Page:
1. Rows of desks arranged for teacher-centred Direct Instruction dominate classroom arrangements in second level classrooms.
2. Clusters of desks with four or six students around a desk are most common at elementary level; however, teacher-centred Direct Instruction is still the dominant teaching method.
3. In both instances, seating arrangements were viewed as fixed by the teachers using them.
While there may be no right or wrong spatial arrangement, there are undoubtedly major differences how our students interact with and are influenced by the set-up of the classroom. For example, John Hattie in his list of effects that impact upon student achievement lists Direct Instruction (DI) as one of the leading (ES=0.59) influences on achievement. Most teachers who adopt a DI method will arrange desks into rows. Rows reduce contact between students and raise concentration on individual tasks. They also focus the attention of the student onto the teacher. However, while student academic achievement may increase (where DI is correctly employed!), social contact and interactions can be negatively affected. For example, Koneya (1973) found that in classrooms with rows of seating, student participation was greatest in the zone where the teacher’s natural field of vision fell. Therefore, if a teacher sits at his desk or stands in a central position, those students across the front row and those back along the row directly in front of him will demonstrate greatest engagement. He called this the central zone of participation and he found that where students were moderately engaged, their engagement in class could be increased by moving them into this zone. However, engagement levels were not increased by moving students with low engagement into these areas. In 1982, Haber further found that minority students were more likely to sit outside the zone of participation. Thus if a teacher employs DI only to increase academic achievement, he risks losing minority and low-motivation students if he is not highly conscious of their seating dynamics.
Hattie (2009, 205-206) has neatly highlighted the seven steps involved in effective DI.
1. … sets learning outcomes
2. … sets success criteria and informs students
3. … hooks interest in the task
4. … consciously manages the lesson through modelling, checking for understanding etc.
5. … provides opportunity for guided practice
6. … provides closure on the task
7. … provides tasks/time for independent practice.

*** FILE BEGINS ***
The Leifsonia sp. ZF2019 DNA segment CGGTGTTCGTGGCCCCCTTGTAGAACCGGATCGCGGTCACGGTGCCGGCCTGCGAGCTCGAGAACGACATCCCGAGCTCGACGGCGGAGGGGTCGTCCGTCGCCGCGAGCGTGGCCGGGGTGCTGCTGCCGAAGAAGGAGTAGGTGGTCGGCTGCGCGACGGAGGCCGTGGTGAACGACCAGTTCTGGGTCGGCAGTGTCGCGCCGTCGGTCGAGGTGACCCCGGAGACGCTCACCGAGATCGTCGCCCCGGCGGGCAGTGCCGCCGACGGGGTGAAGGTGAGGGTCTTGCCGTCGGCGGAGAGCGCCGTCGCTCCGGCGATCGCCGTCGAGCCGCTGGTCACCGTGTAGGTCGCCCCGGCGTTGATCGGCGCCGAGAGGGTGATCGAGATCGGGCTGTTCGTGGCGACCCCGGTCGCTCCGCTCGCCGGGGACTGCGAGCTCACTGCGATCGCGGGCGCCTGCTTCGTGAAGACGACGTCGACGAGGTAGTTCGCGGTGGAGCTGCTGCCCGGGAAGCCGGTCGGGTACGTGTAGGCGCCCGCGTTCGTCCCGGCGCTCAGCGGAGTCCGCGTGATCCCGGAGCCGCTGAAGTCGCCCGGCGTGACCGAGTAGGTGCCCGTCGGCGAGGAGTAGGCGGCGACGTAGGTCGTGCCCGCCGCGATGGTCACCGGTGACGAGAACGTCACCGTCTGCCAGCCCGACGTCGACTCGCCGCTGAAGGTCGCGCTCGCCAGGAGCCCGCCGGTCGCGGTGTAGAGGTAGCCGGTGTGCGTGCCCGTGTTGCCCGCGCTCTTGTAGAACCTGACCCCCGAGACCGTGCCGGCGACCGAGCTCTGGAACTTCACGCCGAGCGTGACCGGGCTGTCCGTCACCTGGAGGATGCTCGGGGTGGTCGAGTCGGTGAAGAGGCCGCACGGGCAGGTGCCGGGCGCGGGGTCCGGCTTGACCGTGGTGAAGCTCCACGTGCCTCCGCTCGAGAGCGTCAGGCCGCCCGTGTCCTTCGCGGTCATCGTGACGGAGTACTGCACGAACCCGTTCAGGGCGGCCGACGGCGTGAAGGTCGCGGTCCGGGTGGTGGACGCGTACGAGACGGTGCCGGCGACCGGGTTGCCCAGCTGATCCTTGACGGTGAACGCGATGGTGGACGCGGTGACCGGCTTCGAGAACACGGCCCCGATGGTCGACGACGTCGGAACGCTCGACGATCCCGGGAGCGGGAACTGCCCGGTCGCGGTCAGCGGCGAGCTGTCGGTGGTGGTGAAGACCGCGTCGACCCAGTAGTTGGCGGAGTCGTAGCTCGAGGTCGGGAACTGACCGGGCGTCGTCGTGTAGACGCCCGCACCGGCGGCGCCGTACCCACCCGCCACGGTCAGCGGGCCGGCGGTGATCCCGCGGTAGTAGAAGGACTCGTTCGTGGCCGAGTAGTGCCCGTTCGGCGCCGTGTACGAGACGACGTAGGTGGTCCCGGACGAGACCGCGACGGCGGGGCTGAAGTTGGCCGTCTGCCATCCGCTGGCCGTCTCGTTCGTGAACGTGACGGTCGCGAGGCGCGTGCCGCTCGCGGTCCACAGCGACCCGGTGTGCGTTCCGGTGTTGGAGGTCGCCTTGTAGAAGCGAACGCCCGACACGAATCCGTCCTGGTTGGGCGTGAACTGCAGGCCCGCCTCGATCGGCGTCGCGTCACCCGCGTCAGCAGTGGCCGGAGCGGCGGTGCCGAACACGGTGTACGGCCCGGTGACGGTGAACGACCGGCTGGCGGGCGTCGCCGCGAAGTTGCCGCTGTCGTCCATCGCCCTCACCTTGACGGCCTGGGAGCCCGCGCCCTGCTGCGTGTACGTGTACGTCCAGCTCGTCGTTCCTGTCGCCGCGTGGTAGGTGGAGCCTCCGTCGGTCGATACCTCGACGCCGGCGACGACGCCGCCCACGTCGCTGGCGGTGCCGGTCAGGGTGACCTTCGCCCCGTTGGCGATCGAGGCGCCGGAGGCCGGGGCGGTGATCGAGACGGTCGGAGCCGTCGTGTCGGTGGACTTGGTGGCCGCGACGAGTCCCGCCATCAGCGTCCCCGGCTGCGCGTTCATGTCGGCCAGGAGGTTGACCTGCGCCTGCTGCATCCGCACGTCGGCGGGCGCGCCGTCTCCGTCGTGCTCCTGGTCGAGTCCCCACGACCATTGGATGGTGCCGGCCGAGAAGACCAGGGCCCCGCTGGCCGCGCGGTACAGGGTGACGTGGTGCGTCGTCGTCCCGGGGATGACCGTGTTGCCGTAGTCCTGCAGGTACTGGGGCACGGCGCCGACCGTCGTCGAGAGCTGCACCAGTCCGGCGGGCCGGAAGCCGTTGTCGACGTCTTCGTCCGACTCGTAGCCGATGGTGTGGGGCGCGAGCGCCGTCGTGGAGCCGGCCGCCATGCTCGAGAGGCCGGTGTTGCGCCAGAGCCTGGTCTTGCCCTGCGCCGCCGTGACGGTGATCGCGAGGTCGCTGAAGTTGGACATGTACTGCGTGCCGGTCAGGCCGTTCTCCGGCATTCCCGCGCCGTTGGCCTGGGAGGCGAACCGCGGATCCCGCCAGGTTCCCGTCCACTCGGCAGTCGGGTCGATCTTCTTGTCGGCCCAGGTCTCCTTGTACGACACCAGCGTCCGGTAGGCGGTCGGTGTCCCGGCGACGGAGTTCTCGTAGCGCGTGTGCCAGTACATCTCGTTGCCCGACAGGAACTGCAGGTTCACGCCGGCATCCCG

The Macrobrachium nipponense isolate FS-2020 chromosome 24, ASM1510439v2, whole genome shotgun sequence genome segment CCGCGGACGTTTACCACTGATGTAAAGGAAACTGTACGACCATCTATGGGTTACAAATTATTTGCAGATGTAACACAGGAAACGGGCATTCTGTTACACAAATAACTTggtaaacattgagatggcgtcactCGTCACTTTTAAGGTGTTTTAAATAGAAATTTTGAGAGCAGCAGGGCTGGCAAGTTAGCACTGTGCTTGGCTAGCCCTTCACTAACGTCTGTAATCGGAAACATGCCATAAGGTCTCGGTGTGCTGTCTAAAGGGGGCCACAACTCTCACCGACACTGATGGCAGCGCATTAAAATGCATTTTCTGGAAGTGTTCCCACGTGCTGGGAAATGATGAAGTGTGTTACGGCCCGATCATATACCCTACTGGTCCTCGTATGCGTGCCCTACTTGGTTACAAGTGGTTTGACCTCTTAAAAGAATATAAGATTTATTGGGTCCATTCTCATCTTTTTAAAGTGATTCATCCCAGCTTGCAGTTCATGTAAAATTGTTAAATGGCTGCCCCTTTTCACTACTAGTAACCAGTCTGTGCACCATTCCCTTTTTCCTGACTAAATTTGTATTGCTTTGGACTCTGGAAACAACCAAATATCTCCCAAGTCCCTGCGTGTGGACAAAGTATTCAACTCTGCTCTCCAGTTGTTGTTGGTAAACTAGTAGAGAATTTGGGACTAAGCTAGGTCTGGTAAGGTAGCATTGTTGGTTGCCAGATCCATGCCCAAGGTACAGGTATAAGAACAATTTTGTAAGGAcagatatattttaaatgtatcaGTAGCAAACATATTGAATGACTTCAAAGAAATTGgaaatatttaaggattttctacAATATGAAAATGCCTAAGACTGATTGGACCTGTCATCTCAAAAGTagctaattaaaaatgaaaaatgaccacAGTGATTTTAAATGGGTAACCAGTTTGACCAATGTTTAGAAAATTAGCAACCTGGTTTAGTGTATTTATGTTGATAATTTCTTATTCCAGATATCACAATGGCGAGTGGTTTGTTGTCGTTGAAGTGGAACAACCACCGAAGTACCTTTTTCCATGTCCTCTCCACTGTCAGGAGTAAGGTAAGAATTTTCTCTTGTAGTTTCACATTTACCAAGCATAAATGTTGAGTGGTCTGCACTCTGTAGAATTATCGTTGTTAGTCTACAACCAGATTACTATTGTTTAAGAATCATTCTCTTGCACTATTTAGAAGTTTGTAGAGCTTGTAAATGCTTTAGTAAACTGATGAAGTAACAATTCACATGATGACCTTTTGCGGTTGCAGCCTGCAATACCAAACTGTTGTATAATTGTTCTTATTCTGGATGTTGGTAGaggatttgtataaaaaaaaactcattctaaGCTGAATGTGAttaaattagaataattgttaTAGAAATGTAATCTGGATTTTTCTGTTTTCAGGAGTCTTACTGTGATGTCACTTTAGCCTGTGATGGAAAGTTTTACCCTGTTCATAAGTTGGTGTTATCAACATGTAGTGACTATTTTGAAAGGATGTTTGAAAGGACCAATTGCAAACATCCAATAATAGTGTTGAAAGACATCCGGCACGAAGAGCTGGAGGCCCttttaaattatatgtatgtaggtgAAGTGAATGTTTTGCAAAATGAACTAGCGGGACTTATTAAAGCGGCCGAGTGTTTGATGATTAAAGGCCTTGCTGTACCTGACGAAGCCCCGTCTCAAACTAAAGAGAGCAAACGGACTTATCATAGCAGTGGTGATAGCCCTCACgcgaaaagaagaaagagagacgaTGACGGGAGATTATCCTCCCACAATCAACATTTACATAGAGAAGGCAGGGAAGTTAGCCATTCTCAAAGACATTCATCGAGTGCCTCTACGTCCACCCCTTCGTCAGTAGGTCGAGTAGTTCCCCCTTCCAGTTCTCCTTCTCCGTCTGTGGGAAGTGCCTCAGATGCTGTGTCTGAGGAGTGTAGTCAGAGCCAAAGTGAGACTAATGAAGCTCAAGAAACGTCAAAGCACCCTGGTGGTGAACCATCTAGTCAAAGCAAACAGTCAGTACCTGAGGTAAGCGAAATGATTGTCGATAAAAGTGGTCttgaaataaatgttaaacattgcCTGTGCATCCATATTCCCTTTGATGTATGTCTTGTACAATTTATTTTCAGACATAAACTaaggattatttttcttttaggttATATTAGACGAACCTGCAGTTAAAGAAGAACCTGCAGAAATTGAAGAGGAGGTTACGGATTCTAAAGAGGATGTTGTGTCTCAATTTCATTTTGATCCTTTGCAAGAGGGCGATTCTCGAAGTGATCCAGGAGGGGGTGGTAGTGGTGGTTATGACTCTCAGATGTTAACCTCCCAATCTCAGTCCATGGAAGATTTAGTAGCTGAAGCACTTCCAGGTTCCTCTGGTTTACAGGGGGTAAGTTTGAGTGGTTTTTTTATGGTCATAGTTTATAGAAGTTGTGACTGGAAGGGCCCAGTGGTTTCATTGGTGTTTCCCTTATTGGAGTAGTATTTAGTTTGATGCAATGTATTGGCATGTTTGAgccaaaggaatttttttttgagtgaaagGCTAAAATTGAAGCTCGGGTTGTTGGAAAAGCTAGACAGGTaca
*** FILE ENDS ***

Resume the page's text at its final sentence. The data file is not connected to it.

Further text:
The problem is that too often rows of seating are used as a “management” tool, as a means of controlling the class by having them sit still in relative isolation, thus reducing the potential for disruption. Seating arrangements come to be fixed and teachers simply lecture the students. Many teachers comfort themselves by believing that they are conducting DI when they are not. The result is not only the marginalisation of minority and low-motivation students, it is having done this without the benefits in academic achievement that could possibly be won through the effective implementation of DI.
It is also important not to believe that in every elementary school where student desks are arranged into clusters of 4-6 students, Inquiry-based learning is taking place. Again, in my observations, though clusters dominate in the elementary classroom, Lecturing/DI is the dominant teaching method. This is a particularly unfair situation for the young child to find himself in because the seating arrangement indicates to him that he will be involved in cooperative learning practices such as Inquiry or Project-Based Learning (PBL). Instead, he is disciplined or told not to communicate with others and focus on individual tasks while his friends are so tantalisingly close. This sends mixed signals to the individual student. His physical and psychological interaction with the physical space of the classroom does not align with the teacher’s intentions and this can lead to confusion and conflict.
Where teachers engage in Inquiry or PBL, students must be prepared in advance to ensure that they understand that while social contact and building interpersonal relationships with all members of the class is highly valued, it is collaboration above all that the teacher hopes to promote, that is the directing of the positive elements of teamwork – communication, multiple perspectives, different attitudes, ideas and skills – orientated towards an academic task.
Find more on how to promote collaboration in the classroom here.
Haber, G.M. (1982). Spatial relations between dominants and marginals. Social Psychology, 17, 92-98.
Hattie, J.A. (2009). Visible Learning: A Synthesis of Over 800 Meta-Analyses Relating to Achievement. London/New York: Routledge.
Koneya, M. (1973). The relationship between verbal interaction and seat location of members of large groups. Unpublished doctoral dissertation, Denver University.